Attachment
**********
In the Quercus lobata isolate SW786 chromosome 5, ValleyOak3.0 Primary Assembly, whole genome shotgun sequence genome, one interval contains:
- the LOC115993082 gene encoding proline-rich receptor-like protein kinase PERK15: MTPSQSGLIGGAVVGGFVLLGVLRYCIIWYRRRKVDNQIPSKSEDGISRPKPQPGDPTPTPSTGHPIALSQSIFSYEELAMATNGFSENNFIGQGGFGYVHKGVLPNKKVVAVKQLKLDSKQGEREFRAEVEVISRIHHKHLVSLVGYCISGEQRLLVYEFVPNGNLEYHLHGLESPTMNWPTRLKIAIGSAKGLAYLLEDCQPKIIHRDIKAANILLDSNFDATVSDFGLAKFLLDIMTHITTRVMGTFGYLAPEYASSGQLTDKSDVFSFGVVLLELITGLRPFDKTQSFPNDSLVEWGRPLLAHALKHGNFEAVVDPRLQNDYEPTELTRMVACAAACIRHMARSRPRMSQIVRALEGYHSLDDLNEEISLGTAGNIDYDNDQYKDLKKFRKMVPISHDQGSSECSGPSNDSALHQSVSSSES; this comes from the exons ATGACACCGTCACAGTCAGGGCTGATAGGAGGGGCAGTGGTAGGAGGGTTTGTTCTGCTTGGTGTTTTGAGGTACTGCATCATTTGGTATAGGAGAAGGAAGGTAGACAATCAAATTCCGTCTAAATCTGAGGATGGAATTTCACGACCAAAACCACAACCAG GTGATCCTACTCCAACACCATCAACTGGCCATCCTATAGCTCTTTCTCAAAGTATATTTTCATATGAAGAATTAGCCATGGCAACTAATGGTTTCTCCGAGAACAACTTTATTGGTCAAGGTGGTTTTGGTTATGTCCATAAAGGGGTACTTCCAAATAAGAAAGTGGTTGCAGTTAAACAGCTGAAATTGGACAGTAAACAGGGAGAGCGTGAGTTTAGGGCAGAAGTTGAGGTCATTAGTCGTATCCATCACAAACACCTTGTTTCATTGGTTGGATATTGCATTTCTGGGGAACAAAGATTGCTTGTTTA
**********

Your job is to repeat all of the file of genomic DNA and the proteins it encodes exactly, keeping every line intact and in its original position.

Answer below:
In the Quercus lobata isolate SW786 chromosome 5, ValleyOak3.0 Primary Assembly, whole genome shotgun sequence genome, one interval contains:
- the LOC115993082 gene encoding proline-rich receptor-like protein kinase PERK15: MTPSQSGLIGGAVVGGFVLLGVLRYCIIWYRRRKVDNQIPSKSEDGISRPKPQPGDPTPTPSTGHPIALSQSIFSYEELAMATNGFSENNFIGQGGFGYVHKGVLPNKKVVAVKQLKLDSKQGEREFRAEVEVISRIHHKHLVSLVGYCISGEQRLLVYEFVPNGNLEYHLHGLESPTMNWPTRLKIAIGSAKGLAYLLEDCQPKIIHRDIKAANILLDSNFDATVSDFGLAKFLLDIMTHITTRVMGTFGYLAPEYASSGQLTDKSDVFSFGVVLLELITGLRPFDKTQSFPNDSLVEWGRPLLAHALKHGNFEAVVDPRLQNDYEPTELTRMVACAAACIRHMARSRPRMSQIVRALEGYHSLDDLNEEISLGTAGNIDYDNDQYKDLKKFRKMVPISHDQGSSECSGPSNDSALHQSVSSSES; this comes from the exons ATGACACCGTCACAGTCAGGGCTGATAGGAGGGGCAGTGGTAGGAGGGTTTGTTCTGCTTGGTGTTTTGAGGTACTGCATCATTTGGTATAGGAGAAGGAAGGTAGACAATCAAATTCCGTCTAAATCTGAGGATGGAATTTCACGACCAAAACCACAACCAG GTGATCCTACTCCAACACCATCAACTGGCCATCCTATAGCTCTTTCTCAAAGTATATTTTCATATGAAGAATTAGCCATGGCAACTAATGGTTTCTCCGAGAACAACTTTATTGGTCAAGGTGGTTTTGGTTATGTCCATAAAGGGGTACTTCCAAATAAGAAAGTGGTTGCAGTTAAACAGCTGAAATTGGACAGTAAACAGGGAGAGCGTGAGTTTAGGGCAGAAGTTGAGGTCATTAGTCGTATCCATCACAAACACCTTGTTTCATTGGTTGGATATTGCATTTCTGGGGAACAAAGATTGCTTGTTTA